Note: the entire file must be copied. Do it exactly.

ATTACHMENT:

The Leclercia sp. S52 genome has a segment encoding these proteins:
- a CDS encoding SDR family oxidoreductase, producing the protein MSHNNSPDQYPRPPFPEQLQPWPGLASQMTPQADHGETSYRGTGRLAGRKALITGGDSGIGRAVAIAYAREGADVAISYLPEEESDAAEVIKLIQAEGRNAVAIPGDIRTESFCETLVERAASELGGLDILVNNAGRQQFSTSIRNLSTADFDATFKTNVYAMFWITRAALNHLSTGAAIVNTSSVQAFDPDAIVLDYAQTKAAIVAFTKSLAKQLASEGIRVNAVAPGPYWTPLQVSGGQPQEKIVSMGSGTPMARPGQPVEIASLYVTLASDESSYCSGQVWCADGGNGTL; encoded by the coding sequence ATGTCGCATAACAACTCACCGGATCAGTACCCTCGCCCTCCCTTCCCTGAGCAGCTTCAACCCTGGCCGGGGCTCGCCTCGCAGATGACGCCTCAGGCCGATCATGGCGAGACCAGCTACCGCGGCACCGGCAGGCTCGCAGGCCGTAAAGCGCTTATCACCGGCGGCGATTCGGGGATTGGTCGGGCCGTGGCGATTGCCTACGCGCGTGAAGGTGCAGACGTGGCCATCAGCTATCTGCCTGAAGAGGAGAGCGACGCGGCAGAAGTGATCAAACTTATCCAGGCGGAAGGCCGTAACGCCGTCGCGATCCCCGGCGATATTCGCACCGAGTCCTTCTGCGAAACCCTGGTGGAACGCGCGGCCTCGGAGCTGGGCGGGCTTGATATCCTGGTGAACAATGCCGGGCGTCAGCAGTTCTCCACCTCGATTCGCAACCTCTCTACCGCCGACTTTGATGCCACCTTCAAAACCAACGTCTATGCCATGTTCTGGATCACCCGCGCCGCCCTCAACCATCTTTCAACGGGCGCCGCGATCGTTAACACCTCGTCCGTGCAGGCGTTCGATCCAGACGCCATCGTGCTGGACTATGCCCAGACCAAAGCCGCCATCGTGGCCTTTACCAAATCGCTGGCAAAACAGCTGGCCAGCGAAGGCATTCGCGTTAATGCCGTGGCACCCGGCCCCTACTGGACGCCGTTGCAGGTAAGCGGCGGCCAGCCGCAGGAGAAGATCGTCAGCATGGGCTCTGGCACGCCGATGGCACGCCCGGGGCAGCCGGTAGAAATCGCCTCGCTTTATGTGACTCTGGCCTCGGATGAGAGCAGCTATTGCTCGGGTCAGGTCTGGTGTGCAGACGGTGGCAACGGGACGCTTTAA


The Leclercia sp. S52 genome has a segment encoding these proteins:
- a CDS encoding SDR family oxidoreductase, producing the protein MSHNNSPDQYPRPPFPEQLQPWPGLASQMTPQADHGETSYRGTGRLAGRKALITGGDSGIGRAVAIAYAREGADVAISYLPEEESDAAEVIKLIQAEGRNAVAIPGDIRTESFCETLVERAASELGGLDILVNNAGRQQFSTSIRNLSTADFDATFKTNVYAMFWITRAALNHLSTGAAIVNTSSVQAFDPDAIVLDYAQTKAAIVAFTKSLAKQLASEGIRVNAVAPGPYWTPLQVSGGQPQEKIVSMGSGTPMARPGQPVEIASLYVTLASDESSYCSGQVWCADGGNGTL; encoded by the coding sequence ATGTCGCATAACAACTCACCGGATCAGTACCCTCGCCCTCCCTTCCCTGAGCAGCTTCAACCCTGGCCGGGGCTCGCCTCGCAGATGACGCCTCAGGCCGATCATGGCGAGACCAGCTACCGCGGCACCGGCAGGCTCGCAGGCCGTAAAGCGCTTATCACCGGCGGCGATTCGGGGATTGGTCGGGCCGTGGCGATTGCCTACGCGCGTGAAGGTGCAGACGTGGCCATCAGCTATCTGCCTGAAGAGGAGAGCGACGCGGCAGAAGTGATCAAACTTATCCAGGCGGAAGGCCGTAACGCCGTCGCGATCCCCGGCGATATTCGCACCGAGTCCTTCTGCGAAACCCTGGTGGAACGCGCGGCCTCGGAGCTGGGCGGGCTTGATATCCTGGTGAACAATGCCGGGCGTCAGCAGTTCTCCACCTCGATTCGCAACCTCTCTACCGCCGACTTTGATGCCACCTTCAAAACCAACGTCTATGCCATGTTCTGGATCACCCGCGCCGCCCTCAACCATCTTTCAACGGGCGCCGCGATCGTTAACACCTCGTCCGTGCAGGCGTTCGATCCAGACGCCATCGTGCTGGACTATGCCCAGACCAAAGCCGCCATCGTGGCCTTTACCAAATCGCTGGCAAAACAGCTGGCCAGCGAAGGCATTCGCGTTAATGCCGTGGCACCCGGCCCCTACTGGACGCCGTTGCAGGTAAGCGGCGGCCAGCCGCAGGAGAAGATCGTCAGCATGGGCTCTGGCACGCCGATGGCACGCCCGGGGCAGCCGGTAGAAATCGCCTCGCTTTATGTGACTCTGGCCTCGGATGAGAGCAGCTATTGCTCGGGTCAGGTCTGGTGTGCAGACGGTGGCAACGGGACGCTTTAA